An intersting point in Parshas Mas'ei is that the daughters of Tzelaphchad made sure that even after they had won their case, they would make sure that the "other party" would not fell cheated. The elders of the tribe pointed out that if they would marry into a different tribe, their children (the future inheritors of the land) would belong to that tribe. Thus, the land would be lost to the tribe of Menashe. Hashem stated that the claim was correct and that in future cases, the daughters must marry within the tribe (though anyone they wished within the tribe). However, since the ruling had already been given regarding the daughters of Tzelaphchad, they could marry whomever they wished.
In response to this ruling, not only did the daughters of Tzelaphchad marry within the tribe, they married their cousins (the children of their father's brothers). This meant that their children would be the grandchildren of their uncles and would therefore inherit the land just as they could have done had the land gone to their uncles.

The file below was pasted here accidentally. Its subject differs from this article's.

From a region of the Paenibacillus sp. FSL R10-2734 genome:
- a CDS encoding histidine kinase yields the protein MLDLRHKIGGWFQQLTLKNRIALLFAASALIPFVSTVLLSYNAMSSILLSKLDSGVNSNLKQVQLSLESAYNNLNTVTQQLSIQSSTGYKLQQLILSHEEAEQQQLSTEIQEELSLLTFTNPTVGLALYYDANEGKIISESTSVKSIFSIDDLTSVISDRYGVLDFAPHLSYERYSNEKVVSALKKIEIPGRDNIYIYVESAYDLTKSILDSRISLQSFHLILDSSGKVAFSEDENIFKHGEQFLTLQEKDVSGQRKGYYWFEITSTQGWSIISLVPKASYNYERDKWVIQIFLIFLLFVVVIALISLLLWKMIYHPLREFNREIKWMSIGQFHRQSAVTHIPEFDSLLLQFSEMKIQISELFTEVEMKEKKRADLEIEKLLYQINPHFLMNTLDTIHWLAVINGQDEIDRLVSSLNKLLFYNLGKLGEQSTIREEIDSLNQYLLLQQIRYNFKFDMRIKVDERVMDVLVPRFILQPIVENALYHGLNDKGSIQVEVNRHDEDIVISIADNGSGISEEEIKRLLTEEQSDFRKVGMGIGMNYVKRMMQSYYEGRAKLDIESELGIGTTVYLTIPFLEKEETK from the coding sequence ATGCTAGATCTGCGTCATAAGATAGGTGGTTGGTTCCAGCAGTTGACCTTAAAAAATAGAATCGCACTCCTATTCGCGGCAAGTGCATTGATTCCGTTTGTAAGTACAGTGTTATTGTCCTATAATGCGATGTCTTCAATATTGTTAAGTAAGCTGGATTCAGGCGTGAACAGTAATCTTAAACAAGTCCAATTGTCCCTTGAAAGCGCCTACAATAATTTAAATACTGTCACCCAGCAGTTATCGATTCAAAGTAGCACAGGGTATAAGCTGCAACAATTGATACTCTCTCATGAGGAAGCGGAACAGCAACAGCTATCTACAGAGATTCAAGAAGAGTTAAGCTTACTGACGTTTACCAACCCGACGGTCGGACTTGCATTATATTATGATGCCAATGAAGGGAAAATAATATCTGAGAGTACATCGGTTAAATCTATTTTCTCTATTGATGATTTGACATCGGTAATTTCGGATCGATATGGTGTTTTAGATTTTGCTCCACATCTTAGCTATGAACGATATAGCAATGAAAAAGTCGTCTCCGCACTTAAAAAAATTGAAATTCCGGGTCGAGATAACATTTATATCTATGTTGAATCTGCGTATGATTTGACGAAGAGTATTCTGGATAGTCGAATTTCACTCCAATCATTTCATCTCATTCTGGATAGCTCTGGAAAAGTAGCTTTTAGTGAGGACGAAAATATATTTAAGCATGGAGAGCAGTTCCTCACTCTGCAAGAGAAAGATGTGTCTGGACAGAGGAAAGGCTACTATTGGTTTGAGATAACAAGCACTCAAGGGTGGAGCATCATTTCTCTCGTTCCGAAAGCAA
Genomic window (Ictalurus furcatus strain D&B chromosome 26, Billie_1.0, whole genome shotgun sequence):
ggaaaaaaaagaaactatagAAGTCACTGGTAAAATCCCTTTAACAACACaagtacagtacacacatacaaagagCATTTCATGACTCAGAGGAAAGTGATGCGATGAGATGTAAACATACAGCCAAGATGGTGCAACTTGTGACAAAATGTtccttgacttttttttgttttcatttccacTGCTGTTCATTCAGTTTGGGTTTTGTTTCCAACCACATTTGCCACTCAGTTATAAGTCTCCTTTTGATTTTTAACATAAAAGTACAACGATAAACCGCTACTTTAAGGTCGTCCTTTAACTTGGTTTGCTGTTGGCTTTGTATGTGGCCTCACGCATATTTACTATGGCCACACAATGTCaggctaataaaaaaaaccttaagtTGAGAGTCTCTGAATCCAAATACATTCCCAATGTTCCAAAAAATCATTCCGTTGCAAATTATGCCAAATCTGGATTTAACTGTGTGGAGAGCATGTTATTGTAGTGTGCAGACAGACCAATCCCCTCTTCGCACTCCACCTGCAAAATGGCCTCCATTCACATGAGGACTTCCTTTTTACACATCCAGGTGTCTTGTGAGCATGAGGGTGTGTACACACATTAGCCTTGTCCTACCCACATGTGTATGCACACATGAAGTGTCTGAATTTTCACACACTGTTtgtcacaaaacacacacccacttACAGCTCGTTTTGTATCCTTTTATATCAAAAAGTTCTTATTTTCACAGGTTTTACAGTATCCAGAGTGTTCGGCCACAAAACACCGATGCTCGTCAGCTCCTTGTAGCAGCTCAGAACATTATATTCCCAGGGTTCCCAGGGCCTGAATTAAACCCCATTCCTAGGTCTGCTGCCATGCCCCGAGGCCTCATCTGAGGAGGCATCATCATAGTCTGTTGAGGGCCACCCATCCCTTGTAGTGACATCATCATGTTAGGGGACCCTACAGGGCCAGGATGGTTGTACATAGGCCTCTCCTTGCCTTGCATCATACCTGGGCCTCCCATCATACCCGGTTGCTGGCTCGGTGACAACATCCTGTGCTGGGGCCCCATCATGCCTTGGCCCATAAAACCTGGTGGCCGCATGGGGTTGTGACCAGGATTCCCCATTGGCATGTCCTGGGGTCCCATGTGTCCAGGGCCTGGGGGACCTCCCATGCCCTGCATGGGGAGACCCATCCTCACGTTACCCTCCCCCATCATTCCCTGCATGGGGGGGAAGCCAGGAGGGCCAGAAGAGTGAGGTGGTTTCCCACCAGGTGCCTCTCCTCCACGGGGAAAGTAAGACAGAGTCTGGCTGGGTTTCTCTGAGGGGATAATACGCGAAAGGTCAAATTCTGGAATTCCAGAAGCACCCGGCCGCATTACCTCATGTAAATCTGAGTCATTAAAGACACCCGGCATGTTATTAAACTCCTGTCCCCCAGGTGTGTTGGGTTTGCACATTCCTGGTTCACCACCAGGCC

This reminds me of a story about the ruling King Solomon gave in regard to a bitter land dispute. Two people were fighting over a piece of land. Rather than giving it to one or the other (or splitting it which would have made it useless), the king suggested that the son of one of the people marry the daughter of the other. The two fathers would jointly give the disputed land to the young couple as their marriage portion. Neither person would object to his child getting the land and they would both be pleased to see their grandchildren growing up there. Of course, there are people nowadays who would rather see the land destroyed than even go to their children, but these were decent people and once they were able to step away from the dispute, were able to act correctly.